Institute for Government report is titled ‘Opening up Policy Making’ it looks at this largely in the context of a narrow extension to what are seen as ‘expert’ groups, with only limited reference to broader models of engagement. The report argues that “more open policy making is counter-cultural”. Well, yes, we know this but the approach here belies IFGs close ties to government and investment in the near-status quo: they see the problem as being open policy making. I see it more as an outdated and out of touch culture which is not just severely flawed but increasingly out of touch and unsustainable. To be fair there is acknowledgement of the Civil Service Reform Plan that recognises the inevitable and that “Whitehall does not have a monopoly on policy-making expertise”. There is also some potential for confusion here between engagement (which happens between government and those outside) and the legislative or pre-legislative processes, which is inherently focussed on Parliament and might or might not include any effective consultation. The Planning Action Group case study is well documented and interesting, forming the bulk of the report (and therefore inevitably skewing the findings in this limited direction). The obvious lessons are that clear scope and clarity of purpose is vital – I agree entirely with the conclusion that there “needs to be a clear commissioning process”. It seems too that there were tensions with DCLG officials. Again, this emphasises my point that the problem is not simply process but culture. The output of the process was treated as simply another input to policy making, in effect weakening the experiment. More worryingly, this gave the Department an opportunity to downplay, devalue or ignore anything it didn’t like. This is not acceptable. Nor was it sensible to produce a completely separate policy document within the Department. Again this undermined the whole process (never mind it being duplication and a waste of resources). Far more effective outcomes could have been achieved with a collaborative approach where a range of internal and external members co-produced a document together (similar to the DEFRA model described in the report). I accept that this would have presented cultural challenges but in the long run that has to be addressed and my advice here is simple: grow up, get over it and on with it! The brief review of alternative policy formation and review models starts with the Australian and New Zealand approaches of a quasi-independent commission. My only comment on this approach is to note that it is a) run by Treasury and b) staffed “mainly by economists”. I’m not quite seeing how this is a solution to a more varied and open approach to policy as it stands, although there is potential to widen it. (As an aside, take a look at these websites and see which one you find more engaging and accessible… the New Zealand site shows that you can appraoch a serious, dry subject in more creative ways) I like the Finnish Innovation Fund’s approach. It’s far more independent than the Australasian model, appearing in more ways like an independent think-tank than a government agency. It’s clear, time-limited but in-depth focus on key policy issues is certainly a model worth investigating. The coalition government is increasingly outsourcing policy making to think-tanks, many of whom, as we note in WhoFundsYou, are opaque in both funding and agenda. So, to me, an open, transparent and independent policy vehicle seems very attractive. I would go further and incorporate many of the Danish MindLab’s ideas of outreach and opportunities for public and business inclusion to make the model even stronger. It would certainly be a more effective model for public engagement than the light-touch ones seen so far in the UK, including the Red Tape Challenge cited in the report. The IFG Report sees a “strong case to open up policy-making process” because it can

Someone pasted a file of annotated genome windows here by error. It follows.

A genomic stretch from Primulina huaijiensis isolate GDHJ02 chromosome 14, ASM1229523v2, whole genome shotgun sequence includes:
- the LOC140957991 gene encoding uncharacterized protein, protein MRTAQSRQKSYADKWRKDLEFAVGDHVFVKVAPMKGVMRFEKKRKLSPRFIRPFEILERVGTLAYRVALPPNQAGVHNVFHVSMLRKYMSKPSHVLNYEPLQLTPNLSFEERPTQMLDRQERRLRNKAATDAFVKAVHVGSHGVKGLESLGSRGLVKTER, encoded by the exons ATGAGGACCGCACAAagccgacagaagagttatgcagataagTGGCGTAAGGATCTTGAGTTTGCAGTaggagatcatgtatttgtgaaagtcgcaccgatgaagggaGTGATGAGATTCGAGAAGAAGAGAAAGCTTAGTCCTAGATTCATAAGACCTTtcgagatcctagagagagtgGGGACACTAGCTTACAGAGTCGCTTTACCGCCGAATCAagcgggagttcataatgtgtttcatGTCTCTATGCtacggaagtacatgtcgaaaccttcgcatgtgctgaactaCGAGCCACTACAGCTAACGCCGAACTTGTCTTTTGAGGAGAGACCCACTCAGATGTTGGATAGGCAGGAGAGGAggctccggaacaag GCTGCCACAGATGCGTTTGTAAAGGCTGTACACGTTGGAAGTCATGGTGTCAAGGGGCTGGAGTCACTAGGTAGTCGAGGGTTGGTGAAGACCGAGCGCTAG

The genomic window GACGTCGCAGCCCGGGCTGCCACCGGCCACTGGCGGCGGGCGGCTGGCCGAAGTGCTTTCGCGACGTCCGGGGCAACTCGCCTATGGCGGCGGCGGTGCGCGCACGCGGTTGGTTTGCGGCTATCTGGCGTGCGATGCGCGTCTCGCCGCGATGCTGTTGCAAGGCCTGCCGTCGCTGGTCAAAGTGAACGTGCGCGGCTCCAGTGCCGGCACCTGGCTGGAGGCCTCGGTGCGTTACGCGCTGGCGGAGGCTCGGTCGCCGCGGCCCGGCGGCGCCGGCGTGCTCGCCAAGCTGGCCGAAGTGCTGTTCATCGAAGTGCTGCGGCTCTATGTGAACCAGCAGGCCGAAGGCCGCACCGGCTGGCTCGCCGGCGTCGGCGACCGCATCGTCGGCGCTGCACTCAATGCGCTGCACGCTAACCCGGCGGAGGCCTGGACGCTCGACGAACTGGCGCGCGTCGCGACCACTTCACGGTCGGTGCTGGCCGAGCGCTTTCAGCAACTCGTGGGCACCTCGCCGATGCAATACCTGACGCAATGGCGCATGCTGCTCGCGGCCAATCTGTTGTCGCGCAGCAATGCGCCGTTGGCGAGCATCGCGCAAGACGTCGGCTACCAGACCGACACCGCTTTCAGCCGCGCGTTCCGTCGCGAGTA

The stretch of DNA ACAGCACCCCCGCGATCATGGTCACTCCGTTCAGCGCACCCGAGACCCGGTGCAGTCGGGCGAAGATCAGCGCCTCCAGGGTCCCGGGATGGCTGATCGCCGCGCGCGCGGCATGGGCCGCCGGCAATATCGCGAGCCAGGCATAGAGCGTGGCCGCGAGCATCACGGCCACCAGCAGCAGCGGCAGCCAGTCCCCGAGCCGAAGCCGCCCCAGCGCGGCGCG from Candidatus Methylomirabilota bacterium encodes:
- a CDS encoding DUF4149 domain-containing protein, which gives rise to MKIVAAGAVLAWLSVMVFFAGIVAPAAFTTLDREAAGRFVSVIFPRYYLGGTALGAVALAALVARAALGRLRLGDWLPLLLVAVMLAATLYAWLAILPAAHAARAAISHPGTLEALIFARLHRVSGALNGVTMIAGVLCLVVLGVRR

- bring in more views
- allow ministers to be able to challenge civil service advice
- develop policy in a more collaborative and potentially innovative way.